Now make life easier for passengers

NEWS that the owner of rail company 'one' had won the right to run trains on the East Coast Main Line for the next eight years came as something of a surprise.

NEWS that the owner of rail company 'one' had won the right to run trains on the East Coast Main Line for the next eight years came as something of a surprise.

National Express has so far had a pretty miserable year. Its Silverlink, Central and Midland Mainline franchises are being abolished and being replaced by new East and West Midlands franchises.

It had been expected to win one, or possible both, of them - but ended up with neither.

In fact by the start of this week the only services NX were guaranteed to run by the end of the year were 'one' and the London-Southend service C2C.

But the east coast route is considered the jewel in the crown of the British rail network - and it's the one all the companies really want to run.

One NX employee told me: “I think some of the bosses were disappointed to miss out on the Midlands franchises, but this is one hell of a consolation prize.”

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Having watched the franchise programme from the outside, I can't help feeling that although the franchises were allocated at separate times they were all decided together.

Whoever got the east coast main line was unlikely to get any other franchise because it is such a plum operation.

What now, though, remains to be seen is whether the new National Express East Coast route will lead to knock-on improvements for East Anglian passengers.

In particular an hourly service from Ipswich to Peterborough to link in with its high speed trains to Edinburgh, and the north of England would be very welcome.

The quality of trains on this line has improved significantly (when they aren't disrupted by the broken bridge at Ely). Now we just need more of them to make travel easier.

And easier ticketing for people wanting to travel from this part of the world to the rest of the country would be a great help.

It is becoming easier to book tickets on the web, but it would be good if the kind of £6 deals you can now get if you travel to London on Tuesday afternoon four weeks in advance were extended up the east coast.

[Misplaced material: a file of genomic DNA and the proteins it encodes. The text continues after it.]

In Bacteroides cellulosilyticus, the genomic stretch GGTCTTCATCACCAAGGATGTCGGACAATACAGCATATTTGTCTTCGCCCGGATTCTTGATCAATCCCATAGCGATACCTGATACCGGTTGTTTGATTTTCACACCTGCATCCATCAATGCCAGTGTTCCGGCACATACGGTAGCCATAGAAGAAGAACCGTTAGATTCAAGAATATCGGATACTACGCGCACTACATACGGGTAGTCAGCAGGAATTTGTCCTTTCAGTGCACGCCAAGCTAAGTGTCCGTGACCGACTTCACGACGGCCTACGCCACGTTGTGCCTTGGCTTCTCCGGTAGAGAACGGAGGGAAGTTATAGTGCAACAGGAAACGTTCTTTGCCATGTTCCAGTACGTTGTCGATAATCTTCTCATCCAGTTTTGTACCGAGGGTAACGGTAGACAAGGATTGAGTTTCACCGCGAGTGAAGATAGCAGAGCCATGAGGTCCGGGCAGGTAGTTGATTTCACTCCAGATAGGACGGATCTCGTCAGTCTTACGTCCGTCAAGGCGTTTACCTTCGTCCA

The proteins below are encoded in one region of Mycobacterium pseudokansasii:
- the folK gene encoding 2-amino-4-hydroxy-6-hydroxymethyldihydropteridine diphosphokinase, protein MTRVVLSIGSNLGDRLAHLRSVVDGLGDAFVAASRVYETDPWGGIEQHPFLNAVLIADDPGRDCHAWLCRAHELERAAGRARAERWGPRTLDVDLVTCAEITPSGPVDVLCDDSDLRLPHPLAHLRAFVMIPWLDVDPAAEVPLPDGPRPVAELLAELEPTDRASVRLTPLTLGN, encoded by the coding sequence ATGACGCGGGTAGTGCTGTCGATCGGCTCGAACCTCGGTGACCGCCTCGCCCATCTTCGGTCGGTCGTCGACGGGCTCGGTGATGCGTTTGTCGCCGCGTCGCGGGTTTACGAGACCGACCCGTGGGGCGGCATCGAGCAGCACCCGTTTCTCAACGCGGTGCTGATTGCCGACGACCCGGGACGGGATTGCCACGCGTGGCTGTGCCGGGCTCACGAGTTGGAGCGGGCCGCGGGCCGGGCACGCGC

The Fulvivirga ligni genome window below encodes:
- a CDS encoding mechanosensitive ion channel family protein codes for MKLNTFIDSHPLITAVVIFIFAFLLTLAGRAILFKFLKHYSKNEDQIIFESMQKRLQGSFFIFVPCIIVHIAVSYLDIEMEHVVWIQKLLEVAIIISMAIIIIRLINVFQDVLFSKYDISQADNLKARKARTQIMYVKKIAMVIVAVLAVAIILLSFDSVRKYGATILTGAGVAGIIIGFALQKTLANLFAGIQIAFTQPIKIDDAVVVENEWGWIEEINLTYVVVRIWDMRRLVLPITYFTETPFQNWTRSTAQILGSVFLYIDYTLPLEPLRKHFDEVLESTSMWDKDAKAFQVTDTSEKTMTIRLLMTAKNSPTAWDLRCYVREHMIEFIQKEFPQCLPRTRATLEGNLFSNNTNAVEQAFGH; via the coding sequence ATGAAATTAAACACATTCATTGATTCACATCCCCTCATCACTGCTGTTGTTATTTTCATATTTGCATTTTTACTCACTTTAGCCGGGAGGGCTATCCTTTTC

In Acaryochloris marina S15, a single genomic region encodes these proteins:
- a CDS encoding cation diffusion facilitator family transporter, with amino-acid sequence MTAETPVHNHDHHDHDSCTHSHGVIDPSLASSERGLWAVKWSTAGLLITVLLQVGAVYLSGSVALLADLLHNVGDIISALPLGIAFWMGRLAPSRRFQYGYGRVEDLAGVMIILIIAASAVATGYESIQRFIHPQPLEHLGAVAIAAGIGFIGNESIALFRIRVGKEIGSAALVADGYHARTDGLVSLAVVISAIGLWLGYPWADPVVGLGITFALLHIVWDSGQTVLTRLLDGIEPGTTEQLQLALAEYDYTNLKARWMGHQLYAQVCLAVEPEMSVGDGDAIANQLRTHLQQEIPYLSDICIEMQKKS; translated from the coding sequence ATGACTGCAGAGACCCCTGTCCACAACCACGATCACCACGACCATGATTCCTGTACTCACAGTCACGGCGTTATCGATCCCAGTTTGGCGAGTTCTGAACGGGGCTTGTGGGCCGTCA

I know people moan about rail fares, but if you book in advance there are some good deals out there - and with one company running trains all the way from Ipswich to Inverness it should be easier to book.

So I'm giving two cheers for the news - and I'm waiting with interest to see exactly what difference the new service makes to our rail services.

HOLDING a “primary” election to choose the Conservative's next candidate to fight the Ipswich seat in a general election is certainly a new departure for British politics.

The idea has been tried and tested elsewhere in the country, but this is the first time we have seen it in Suffolk and it is bound to attract a great deal of attention across the area.

The candidate who has immediately attracted the most attention is, of course, Benedict Gummer - son of Suffolk Coastal MP John.

And that could revive one of the legendary Suffolk political battles - the Gummers versus the Canns!

I first met Benedict (as he was then called) many years ago, although he probably doesn't remember me! I met his father at a Saturday morning event in his constituency and young lad was running around with his family as his father tried to keep them in order while I interviewed him.

So his application to stand for parliament for my adopted home town makes me feel really old!

Ben Gummer has no lack of enthusiasm for politics in general and the Conservative Party in particular.

At the last general election he was running around the Suffolk Coastal count at the police headquarters in high excitement telling anyone who would listen that the Tories were about to capture Ipswich.

I was at the Corn Exchange and got a call from a colleague at the Martlesham count to ask me if it was really true - at which stage it was quite clear that Labour's Chris Mole was well ahead in the race.

If Ben Gummer does win the nomination it will be interesting to see how often his father visits the town to support him.

Too many visits will make it look as if voters will be merely voting for a junior version of the Suffolk Coastal MP, too few visits will just look strange.

John Gummer and the late Ipswich MP Jamie Cann disliked each other with a legendary ferocity and during the 1992 campaign, when Mr Gummer was a leading cabinet minister, his absence from the campaign in a marginal seat next to his own was very telling.

When they were both in parliament, their exchanges were always very sharp and it was clear they both disliked each other.

If Ben Gummer does fight the Ipswich seat, he could well be facing Andrew Cann who has hopes of fighting for the Liberal Democrats in the town.

I am delighted to report that battle is unlikely to be too bruising - Andrew Cann told me he felt John Gummer made a reasonable fist of his last government job as environment secretary and has no reason to dislike his son.

Of course the real point is that any battle between Gummer junior and Cann junior for Ipswich at the next general election is likely to be for second place.

Whoever the Tories and the LibDems pick to fight will have a major battle on their hands to overturn Chris Mole's 5,000 majority.